Eventually, the Colville tribe, later joined by Washington state, sued to enforce the order.
'FOX GUARDING THE HENHOUSE'
As that lawsuit gained momentum, administration officials led by then-EPA general counsel Ann Klee stepped in.
Klee represented mining and timber trade associations before joining the administration, first as counsel to then-Interior Secretary Gale Norton, then as EPA general counsel. Norton's husband, John MacCleod, had also represented the mining industry and was a past recipient of the National Mining Association's Distinguished Mining Lawyer award.
Klee was part of a group in the administration of former mining, timber, energy and business lobbyists.
They included Mark Rey, a former timber industry lobbyist who oversees the U.S. Forest Service; James Connaughton, chairman of the White House Council on Environmental Quality, who once represented General Electric Co. and the mining and smelting company Asarco; and Thomas Sansonetti, who represented mining and energy interests before becoming the assistant attorney general at the Justice Department in charge of environmental litigation.
"It was the fox guarding the henhouse, and we were the guard dog barking on the outside," said Bill Dunbar, a former EPA spokesman in Seattle who was involved in the internal deliberations over Teck. "We feel vindicated by the courts, even though we had the rug pulled out from under us by the politicos in Washington, D.C."
Teck spent nearly $650,000 on lobbyists, including a firm headed by well-known Republican operative Charles Black Jr., who is now a senior adviser to John McCain's presidential campaign.
Alexandra Smith, a former Washington state assistant attorney general who helped handle the Teck case, said there was no question politics trumped policy.
"My own perception is the federal government sold us down the river," she said.
EPA and Justice Department lawyers in Washington, D.C., decided to rescind the order issued by the EPA's Seattle office. Led by Klee, the EPA instead negotiated an agreement with Teck.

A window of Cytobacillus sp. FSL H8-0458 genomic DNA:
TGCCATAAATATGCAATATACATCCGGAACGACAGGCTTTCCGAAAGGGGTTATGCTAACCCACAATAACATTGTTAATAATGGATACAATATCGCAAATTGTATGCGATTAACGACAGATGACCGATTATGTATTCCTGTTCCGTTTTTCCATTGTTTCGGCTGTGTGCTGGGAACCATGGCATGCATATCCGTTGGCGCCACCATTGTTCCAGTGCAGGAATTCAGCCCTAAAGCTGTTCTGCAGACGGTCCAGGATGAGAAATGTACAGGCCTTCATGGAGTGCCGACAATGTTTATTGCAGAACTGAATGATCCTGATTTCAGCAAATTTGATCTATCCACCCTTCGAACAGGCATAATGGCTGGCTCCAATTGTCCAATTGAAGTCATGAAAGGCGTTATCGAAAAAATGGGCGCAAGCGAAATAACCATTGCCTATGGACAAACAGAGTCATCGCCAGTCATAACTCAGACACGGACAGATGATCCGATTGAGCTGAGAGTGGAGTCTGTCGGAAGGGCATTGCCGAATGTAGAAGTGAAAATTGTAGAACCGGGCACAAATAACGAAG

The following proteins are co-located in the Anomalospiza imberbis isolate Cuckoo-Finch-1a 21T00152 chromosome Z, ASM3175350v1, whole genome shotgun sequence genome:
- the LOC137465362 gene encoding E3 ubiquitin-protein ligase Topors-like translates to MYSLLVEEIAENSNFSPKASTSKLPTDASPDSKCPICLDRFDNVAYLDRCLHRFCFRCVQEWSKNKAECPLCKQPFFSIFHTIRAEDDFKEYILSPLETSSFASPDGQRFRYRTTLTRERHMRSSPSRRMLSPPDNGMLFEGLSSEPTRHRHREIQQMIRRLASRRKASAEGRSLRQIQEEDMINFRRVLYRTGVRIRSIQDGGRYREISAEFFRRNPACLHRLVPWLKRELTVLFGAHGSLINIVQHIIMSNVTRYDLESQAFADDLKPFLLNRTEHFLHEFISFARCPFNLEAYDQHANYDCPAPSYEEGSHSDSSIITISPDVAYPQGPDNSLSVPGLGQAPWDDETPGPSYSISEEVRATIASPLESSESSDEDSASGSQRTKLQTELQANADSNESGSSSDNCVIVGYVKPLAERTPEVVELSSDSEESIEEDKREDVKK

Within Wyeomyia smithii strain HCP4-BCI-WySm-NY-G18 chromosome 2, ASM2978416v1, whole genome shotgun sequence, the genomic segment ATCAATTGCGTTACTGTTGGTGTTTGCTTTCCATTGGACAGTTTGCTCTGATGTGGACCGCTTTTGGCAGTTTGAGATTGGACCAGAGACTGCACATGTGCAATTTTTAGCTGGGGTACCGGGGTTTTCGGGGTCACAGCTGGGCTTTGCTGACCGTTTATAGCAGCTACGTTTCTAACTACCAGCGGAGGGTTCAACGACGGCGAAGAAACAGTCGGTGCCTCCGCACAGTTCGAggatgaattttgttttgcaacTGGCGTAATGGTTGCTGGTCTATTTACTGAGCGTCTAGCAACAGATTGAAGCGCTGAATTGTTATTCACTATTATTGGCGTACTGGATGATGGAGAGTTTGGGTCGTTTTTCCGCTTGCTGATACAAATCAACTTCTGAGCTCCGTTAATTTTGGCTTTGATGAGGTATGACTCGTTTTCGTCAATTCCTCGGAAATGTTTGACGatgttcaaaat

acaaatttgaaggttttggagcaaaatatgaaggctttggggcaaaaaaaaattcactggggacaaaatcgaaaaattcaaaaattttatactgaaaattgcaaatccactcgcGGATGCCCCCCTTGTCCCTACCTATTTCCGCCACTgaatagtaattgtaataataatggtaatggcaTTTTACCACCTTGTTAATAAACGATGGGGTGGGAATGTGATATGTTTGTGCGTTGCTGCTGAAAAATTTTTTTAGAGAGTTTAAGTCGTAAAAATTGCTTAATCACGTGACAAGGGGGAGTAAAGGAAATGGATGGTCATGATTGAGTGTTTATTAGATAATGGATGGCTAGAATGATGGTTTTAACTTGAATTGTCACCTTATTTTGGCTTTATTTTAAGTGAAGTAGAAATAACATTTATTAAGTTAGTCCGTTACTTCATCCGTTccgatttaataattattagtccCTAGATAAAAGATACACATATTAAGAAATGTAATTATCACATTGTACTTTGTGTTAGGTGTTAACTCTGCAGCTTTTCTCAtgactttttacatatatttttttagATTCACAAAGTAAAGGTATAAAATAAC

Smith, Dunbar and DuBey believe the agreement is virtually unenforceable. They say it is riddled with loopholes, could delay cleanup for years and ultimately could allow the company to dodge its cleanup liabilities.
"The company did not agree to be bound by the Superfund, and EPA did not pursue the issue," said DuBey, the Seattle lawyer representing the Colville Indian Tribe.
'THE QUICKEST WAY'
Under the agreement, Teck will set aside $20 million to pay for a voluntary study of the Lake Roosevelt contamination. In an e-mailed statement, the EPA said the agreement was "fully enforceable," consistent with Superfund "models and policies," and noted that the agency retained full oversight authority.
"The Office of General Counsel typically plays a role in matters that involve important questions of law with national and international significance, as was the case here," the statement said.
Klee, who's now General Electric's top environmental lawyer, declined comment through a spokesman.
Michael Bogert, who replaced Iani as head of EPA's Seattle office and signed the agreement, said the negotiations were difficult but that the end result was "fair and appropriate."
"We saw this as the quickest way to begin cleanup," said Bogert, who is now counsel to Interior Secretary Dirk Kempthorne.
Teck officials say they will abide by the agreement, and they insist the company is not covered by the U.S. Superfund law.
"We will hold to the agreement with EPA," said Dave Goldewski, a vice president for Teck Cominco American Inc., a Teck subsidiary based in Spokane. "If actions need to be taken, we will clean it up."
In the end, if the agreement fails to resolve the cleanup problems, DuBey said, the fallback is the appeals court ruling holding Teck responsible.
Dunbar, the former Seattle EPA spokesman, said the agreement was little more than a smokescreen.
"Twenty million dollars is pocket change to Teck," he said. "There is a lot of concern that neither the environment nor the people who live up there will be protected. U.S. taxpayers may ultimately bear the burden."